This is the weekly Dvar Torah thread, feel free to share your divrei Torah here. The official Dvar Torah is below.
One of the commandments mentioned in this weeks portion is:
אִם־כֶּ֣סֶף ׀ תַּלְוֶ֣ה אֶת־עַמִּ֗י אֶת־הֶֽעָנִי֙ עִמָּ֔ךְ לֹא־תִהְיֶ֥ה ל֖וֹ כְּנֹשֶׁ֑ה לֹֽא־תְשִׂימ֥וּן עָלָ֖יו נֶֽשֶׁךְ׃
If you lend money to My people, to the poor among you, do not act toward them as a creditor; exact no interest from them
Loan vs. Borrow
There is a general distinction between the two ways of ‘lending’ something; you can give someone a loan, or you can give them something on a borrowed term. When one gives a loan they bear in mind that they will not be receiving the EXACT same money back, rather the value will be returned, albeit in another form. When one borrows from another, they expect that EXACT thing to be returned. (Think: borrowing a friend’s car, phone, etc. You can’t borrow their Tesla X for the day and bring back a battered Honda…)
Our Sages explain that anything that Hashem commands of us, He too undertakes. How would this play out with regard to the commandment of loaning money?
Chassidus explains that Hashem follows this commandment through granting each and every Yid a personal cherished loan; abundant strength, talents, and inner potential. We each possess special qualities and skills that Hashem loans to us. Why is it significant to recognize it as a loan, and not a ‘borrowed’ term? Hashem endows us with capabilities and strengths, talents and skills, and says explicitly ‘this is a loan!’. He expects us to tune into our potential, nurture it, and finally channel our strengths towards serving Him and elevating the world. Hashem ‘loans’ us all these attributes, intending to get paid back in a different form, through us incorporating these abilities towards our Divine service.
Hang on, Chassidus points out further- the word כסף can allude to אהבה. Hashem is providing us with all these unique strengths without us having to lift a finger. It is stemming from a deep, essential love that Hashem harbors for each of us. So we possess incredible potential, but of nearly equal magnitude, it depends on our initiation to tap into it and use our strengths to influence the world for the better.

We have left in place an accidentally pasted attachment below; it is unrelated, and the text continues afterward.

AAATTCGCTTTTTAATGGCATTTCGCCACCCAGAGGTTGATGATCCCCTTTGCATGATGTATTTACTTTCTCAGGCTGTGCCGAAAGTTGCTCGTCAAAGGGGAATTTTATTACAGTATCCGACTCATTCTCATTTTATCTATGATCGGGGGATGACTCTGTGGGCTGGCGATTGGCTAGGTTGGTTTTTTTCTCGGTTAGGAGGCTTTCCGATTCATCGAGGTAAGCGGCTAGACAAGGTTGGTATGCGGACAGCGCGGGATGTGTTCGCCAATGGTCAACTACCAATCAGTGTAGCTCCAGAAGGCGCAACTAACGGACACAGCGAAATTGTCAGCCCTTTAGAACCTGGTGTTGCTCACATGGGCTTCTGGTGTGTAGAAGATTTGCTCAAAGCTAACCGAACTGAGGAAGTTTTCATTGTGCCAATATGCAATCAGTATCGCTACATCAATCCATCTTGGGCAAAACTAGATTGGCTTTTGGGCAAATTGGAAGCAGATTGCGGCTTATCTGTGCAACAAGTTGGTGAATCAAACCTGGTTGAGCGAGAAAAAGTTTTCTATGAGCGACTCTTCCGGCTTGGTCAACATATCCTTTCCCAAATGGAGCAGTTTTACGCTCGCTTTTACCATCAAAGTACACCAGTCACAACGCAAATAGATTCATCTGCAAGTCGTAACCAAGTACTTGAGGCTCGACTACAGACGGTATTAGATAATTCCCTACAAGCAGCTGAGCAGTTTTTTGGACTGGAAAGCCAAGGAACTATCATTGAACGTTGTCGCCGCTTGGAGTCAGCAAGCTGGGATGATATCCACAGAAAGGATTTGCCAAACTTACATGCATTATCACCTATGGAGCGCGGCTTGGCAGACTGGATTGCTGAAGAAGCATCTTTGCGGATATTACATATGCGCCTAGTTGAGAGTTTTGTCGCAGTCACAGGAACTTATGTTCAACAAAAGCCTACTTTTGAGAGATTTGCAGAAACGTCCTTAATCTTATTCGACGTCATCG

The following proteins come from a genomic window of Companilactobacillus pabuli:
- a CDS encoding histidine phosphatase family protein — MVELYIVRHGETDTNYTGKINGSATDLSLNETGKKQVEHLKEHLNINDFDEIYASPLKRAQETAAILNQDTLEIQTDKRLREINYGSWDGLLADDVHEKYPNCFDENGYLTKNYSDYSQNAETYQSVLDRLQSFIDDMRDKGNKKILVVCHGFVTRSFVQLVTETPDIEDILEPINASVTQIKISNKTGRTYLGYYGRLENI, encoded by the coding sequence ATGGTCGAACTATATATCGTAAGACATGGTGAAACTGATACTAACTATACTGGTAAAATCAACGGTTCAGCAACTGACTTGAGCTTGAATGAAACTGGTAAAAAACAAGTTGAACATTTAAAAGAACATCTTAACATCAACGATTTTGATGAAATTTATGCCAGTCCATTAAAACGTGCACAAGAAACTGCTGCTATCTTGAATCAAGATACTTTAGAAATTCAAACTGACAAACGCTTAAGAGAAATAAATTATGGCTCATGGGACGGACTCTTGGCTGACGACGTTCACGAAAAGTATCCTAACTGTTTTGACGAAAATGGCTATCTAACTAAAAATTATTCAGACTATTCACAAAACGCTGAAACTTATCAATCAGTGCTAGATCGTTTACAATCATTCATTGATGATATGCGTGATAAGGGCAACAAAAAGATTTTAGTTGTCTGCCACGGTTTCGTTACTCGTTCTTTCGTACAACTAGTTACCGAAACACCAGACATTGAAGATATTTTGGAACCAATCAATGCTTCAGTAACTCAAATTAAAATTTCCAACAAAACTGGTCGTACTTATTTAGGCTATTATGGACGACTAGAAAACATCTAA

The fact that this commandment includes the words “לֹא־תִהְיֶ֥ה ל֖וֹ כְּנֹשֶׁ֑ה לֹֽא־תְשִׂימ֥וּן עָלָ֖יו נֶֽשֶׁךְ׃/do not act toward them as a creditor; exact no interest from them”, shares further on the nature of our relationship with Hashem. Following our earlier premise, Hashem completes this detail of the commandment as well. Hashem reacts with abounding love and concern for each Yid.
While we strive to counteract the darkness of exile by remaining steady and sure of who we are and what we are here to achieve, occasionally the suffering and hardships we encounter can feel suffocating and overwhelming. This last little detail in the possuk assures us that no, Hashem does not deal with His children as a ‘creditor’. He isn’t maliciously awaiting our failures, or joyfully calculating our misdoings. He tends to us with boundless love, gives us only what we can handle, and yet expects us to develop and use our potential enormously.
May we all have the drive to tune into our attributes and potential, direct it for the right causes, and effect to elevate the world to a comfortable dwelling place for G-d.